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  • leaking newly installed toilet

    We are in the middle of a remodel of our home and our new toilet is leaking.

    This toilet was installed about a month & a half ago. About a week after it was installed we noticed water seeping out from under the toilet. (It was seeping along the seams & faux grout lines in our laminate flooring.) Our contractor came out to fix it. At this time he stated that the toilet hadn't completely sealed in one spot and this is where the leak was. He re-installed the toilet and said it was okay to use again.

    Well this weekend (right around the 1.5 month mark) the toilet started seeping again and we noticed water dripping from the sub-floor into our basement laundry room. I honestly don't know how long it had been leading because a rug covered the flooring and I don't go into the laundry room daily (or even weekly sometimes).

    I should probably add that the laminate floor is 1/2" thick (Alloc brand) and was installed over the existing ceramic tile.

    So my question is this: How should the toilet be installed?
    My suspicion based on internet research and talking to friends that that the toilet isn't "meeting" the flange correctly and it's leaking.
    Our contractor is suggesting that he mildewcide the flooring and use a taller wax ring. I've tried reading into that option and read people saying yes and no to this option. Is the "real" answer to have a new flange installed to meet the new flooring? Or is a taller wax ring actually going to fix the problem for good?

    I just want this done correctly once and for all. Not the easy way. Not the "should work" way. I know, third time's a charm. I am at my wits end with this guy and am just looking for professional input.

    Thanks!

  • #2
    Re: leaking newly installed toilet

    The flange should be the same level as the floor. Ideally. Also check to make sure there are no cracks in the flange and everything is okay.
    If the flange is to far down, you can stack wax rings and it will work, you just don't want to use too many. Because too many wax rings and you're gonna see problems. Also make sure that there is no stoppage of any kind. As it will cause your toilet to leak even when properly installed.

    And if you want it done right, do a little research and call a good plumber in your area. He will know what to look for and how to fix it.

    Comment


    • #3
      Re: leaking newly installed toilet

      How difficult is it to cut out the low flange and install one to floor height? (Sitting on the floor, it's top about 1/2-inchigher than the floor.)

      Are there not wax rings with longer three-inch tubes?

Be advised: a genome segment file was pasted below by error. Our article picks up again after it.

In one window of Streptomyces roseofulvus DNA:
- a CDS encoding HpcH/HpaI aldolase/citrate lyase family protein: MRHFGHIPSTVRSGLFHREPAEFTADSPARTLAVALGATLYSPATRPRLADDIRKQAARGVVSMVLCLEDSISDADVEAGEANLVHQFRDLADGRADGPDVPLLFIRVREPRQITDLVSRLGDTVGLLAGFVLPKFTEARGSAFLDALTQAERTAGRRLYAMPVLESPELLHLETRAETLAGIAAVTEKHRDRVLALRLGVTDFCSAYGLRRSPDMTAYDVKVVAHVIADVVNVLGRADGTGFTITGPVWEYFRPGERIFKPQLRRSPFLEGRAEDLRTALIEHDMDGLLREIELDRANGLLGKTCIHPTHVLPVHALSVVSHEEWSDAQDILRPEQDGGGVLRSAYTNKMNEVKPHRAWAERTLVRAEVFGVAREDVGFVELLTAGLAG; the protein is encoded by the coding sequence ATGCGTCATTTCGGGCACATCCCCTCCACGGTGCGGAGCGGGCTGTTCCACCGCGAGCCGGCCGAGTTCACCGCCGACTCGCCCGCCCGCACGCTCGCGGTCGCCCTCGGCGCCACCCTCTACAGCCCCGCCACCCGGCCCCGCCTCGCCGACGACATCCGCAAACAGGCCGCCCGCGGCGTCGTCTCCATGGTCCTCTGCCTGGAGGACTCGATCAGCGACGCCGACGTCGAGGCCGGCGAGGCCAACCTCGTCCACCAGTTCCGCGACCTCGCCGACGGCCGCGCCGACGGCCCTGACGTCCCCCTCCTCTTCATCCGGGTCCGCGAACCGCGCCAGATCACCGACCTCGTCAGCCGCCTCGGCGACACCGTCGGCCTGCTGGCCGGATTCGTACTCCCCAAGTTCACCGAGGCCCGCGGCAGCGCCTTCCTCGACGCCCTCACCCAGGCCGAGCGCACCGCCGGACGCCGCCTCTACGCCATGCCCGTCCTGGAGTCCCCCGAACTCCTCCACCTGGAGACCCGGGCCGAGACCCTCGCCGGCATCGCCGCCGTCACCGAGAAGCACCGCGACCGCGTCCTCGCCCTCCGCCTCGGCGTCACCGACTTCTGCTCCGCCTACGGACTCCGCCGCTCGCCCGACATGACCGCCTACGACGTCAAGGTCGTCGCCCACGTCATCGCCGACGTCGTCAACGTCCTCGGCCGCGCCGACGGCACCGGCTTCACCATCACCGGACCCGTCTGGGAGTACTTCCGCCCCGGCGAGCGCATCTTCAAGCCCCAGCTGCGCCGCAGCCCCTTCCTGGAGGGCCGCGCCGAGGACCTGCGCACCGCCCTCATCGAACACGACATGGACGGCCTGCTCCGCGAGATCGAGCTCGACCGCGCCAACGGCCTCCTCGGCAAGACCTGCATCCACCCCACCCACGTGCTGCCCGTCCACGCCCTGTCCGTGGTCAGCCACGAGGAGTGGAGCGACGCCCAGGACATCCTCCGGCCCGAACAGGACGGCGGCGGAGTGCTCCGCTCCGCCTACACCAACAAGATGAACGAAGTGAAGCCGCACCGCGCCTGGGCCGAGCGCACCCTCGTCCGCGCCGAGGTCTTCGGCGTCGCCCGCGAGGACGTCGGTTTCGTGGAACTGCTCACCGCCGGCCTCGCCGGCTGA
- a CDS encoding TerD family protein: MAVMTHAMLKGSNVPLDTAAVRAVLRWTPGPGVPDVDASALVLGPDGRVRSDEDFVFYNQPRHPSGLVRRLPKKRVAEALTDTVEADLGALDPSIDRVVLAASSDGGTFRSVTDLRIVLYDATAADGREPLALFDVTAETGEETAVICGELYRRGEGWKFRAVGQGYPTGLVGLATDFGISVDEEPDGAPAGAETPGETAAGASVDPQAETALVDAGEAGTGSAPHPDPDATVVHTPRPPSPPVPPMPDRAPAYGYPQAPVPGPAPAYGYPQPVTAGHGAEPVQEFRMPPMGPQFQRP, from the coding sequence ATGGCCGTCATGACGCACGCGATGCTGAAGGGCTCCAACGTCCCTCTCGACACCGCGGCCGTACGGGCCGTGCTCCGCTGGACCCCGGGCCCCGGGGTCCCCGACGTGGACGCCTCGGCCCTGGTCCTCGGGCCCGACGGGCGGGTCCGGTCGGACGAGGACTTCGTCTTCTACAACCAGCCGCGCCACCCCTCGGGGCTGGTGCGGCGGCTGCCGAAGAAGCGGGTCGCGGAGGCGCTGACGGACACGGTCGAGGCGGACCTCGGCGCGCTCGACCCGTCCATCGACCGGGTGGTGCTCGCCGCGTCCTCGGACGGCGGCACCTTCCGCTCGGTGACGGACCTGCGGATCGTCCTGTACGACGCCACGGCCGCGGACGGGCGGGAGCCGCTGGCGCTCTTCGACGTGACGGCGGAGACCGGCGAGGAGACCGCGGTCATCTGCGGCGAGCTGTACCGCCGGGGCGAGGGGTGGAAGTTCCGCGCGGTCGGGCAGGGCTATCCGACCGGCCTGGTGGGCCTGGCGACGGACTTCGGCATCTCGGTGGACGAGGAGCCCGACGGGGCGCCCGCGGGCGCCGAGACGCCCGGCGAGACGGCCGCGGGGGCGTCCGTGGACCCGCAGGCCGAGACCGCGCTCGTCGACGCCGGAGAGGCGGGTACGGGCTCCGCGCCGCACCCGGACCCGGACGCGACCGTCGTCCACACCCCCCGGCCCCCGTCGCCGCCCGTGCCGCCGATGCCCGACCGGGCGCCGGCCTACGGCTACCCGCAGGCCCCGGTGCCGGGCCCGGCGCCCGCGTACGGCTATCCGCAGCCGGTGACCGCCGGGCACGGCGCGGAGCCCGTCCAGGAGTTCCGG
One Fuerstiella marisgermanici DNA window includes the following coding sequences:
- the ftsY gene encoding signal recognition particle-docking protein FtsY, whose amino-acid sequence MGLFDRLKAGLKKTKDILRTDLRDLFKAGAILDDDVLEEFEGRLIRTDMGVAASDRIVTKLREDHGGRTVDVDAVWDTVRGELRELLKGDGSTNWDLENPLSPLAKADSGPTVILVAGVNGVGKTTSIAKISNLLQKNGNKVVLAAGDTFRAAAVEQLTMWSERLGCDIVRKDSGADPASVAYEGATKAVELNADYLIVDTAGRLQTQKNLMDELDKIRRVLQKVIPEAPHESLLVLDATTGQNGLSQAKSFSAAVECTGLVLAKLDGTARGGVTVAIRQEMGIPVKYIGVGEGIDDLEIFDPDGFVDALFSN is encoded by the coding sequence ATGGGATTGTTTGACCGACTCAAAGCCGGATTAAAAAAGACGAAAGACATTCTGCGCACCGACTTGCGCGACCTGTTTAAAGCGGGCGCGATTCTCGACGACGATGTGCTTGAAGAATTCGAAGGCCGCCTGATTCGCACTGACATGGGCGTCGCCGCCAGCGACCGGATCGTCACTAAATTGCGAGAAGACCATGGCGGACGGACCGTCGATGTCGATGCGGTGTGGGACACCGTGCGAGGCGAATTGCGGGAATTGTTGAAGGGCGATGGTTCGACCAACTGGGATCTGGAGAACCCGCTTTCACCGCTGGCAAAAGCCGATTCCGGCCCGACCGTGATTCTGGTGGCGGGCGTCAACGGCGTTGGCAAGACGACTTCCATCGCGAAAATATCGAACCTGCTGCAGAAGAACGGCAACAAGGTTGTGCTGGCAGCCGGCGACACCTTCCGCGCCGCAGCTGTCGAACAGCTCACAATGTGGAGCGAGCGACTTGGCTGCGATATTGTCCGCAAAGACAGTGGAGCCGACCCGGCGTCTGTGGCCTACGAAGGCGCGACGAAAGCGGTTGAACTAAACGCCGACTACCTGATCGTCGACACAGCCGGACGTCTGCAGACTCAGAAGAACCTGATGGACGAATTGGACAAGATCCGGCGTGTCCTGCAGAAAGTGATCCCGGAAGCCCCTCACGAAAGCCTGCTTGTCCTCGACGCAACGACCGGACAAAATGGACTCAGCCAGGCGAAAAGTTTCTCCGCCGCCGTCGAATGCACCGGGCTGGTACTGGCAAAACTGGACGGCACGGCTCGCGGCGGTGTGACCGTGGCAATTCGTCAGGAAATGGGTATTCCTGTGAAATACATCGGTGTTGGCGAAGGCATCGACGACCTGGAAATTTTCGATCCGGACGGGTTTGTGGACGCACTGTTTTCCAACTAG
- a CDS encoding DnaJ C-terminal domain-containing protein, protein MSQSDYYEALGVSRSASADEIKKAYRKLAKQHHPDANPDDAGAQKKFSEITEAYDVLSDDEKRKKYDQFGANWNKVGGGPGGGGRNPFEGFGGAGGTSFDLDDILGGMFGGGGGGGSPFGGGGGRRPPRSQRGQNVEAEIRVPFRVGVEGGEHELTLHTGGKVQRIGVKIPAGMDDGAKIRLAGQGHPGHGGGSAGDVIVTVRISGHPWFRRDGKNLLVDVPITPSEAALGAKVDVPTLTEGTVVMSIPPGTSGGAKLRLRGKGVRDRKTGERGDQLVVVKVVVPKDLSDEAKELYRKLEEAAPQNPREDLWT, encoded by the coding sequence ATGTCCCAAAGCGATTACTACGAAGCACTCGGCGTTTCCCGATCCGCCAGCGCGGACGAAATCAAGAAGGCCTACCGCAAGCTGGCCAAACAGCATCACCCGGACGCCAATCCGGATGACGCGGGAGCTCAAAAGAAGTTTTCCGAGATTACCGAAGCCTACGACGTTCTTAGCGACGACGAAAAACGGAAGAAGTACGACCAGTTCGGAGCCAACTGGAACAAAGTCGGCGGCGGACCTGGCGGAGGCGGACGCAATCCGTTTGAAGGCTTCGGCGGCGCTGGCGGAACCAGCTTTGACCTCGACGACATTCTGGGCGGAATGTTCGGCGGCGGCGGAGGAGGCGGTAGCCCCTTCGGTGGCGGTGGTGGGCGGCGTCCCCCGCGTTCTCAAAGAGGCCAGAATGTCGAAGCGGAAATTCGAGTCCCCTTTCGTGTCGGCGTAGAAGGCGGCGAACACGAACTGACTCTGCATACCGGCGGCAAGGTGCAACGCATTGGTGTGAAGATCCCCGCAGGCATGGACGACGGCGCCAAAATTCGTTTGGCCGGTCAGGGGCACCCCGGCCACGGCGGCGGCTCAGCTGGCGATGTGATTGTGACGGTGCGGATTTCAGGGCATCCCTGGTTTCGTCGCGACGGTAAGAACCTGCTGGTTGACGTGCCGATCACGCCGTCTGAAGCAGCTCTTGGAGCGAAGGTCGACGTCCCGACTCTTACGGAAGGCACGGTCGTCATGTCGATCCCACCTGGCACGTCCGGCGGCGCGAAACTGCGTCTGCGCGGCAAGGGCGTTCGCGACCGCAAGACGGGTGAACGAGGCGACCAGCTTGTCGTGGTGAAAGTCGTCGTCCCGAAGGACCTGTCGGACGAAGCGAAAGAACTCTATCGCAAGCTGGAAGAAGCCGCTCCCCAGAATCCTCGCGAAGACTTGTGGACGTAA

I would stack rings first.

      What about removing wax from the wax ring on a tube.
      Then silicone gluing the tube to the bottom of the toilet?
      Will take a little care in setting the toilet back on the flange. (May need to remove the tank to reduce weight.)
      Last edited by Robert Gift; 08-31-2011, 09:26 AM.
      I'd take an educated guess - but I'm unqualified.
      It ain't just soot, it's paydirt.
      "I swear, wherever Gift goes, argument follows." -Youtube comment

      Comment


      • #4
        Re: leaking newly installed toilet

        based on your original post, it sounds like the contractor is in need of a real plumber to either properly set the toilet or raise the flange.

        the dead giveaway was that the floor was set on top of the existing tile floor. the flange ideally is suppose to sit on top of the finished flooring.

        nothing wrong with a double wax ring, but you need to know right from wrong and how to properly stack and align them.

        rick.
        phoebe it is

        Comment


        • #5
          Re: leaking newly installed toilet

          You need to call a licensed professional plumber. Your "contractor" doesn't have a clue.

          Comment


          • #6
            Re: leaking newly installed toilet

            I've worked on too many jobs where thousands of dollars in damages were caused by a poorly set water closet. It's one of those things that look so simply anyone can do it. The problem is many do it wrong and then it leaks. You're in the middle of a remodel so you need to correct it now by installing a proper flange at the proper height. If you have a camera, feel free to take some pictures with the water closet pulled then we can better critique your contractors work.

            Mark
            "Somewhere a Village is Missing Twelve Idiots!" - Casey Anthony

            I never lost a cent on the jobs I didn't get!

            Comment


            • #7
              Re: leaking newly installed toilet

              They also make some plastic spacers that will bring the flange up to the right hight and
              then use one wax seal
              but like UTAH posted post some pictures so we can get a better ideal how to help !
              JERRYMAC
              E-MAILJERRYMAC777@GMAIL.COM
              CALIF. LIC. PLBG,HEAT,DRAINS,ELECTRIC,WATER HEATER, BOILER, POOL AND SPA HEATER
              FIRE SPRINKLER CONTRACTOR,
              SINCE JAN. 1989

              Comment


              • #8
                Re: leaking newly installed toilet

                Originally posted by TheMaster
                The above is bad info. The closet flange should be sittings on top of the finished floor.......NOT at the same level. What is the title of this forum? And for good reason.
                Are you still butthurt about having to do free callbacks on Toto toilets? Sorry you're that way.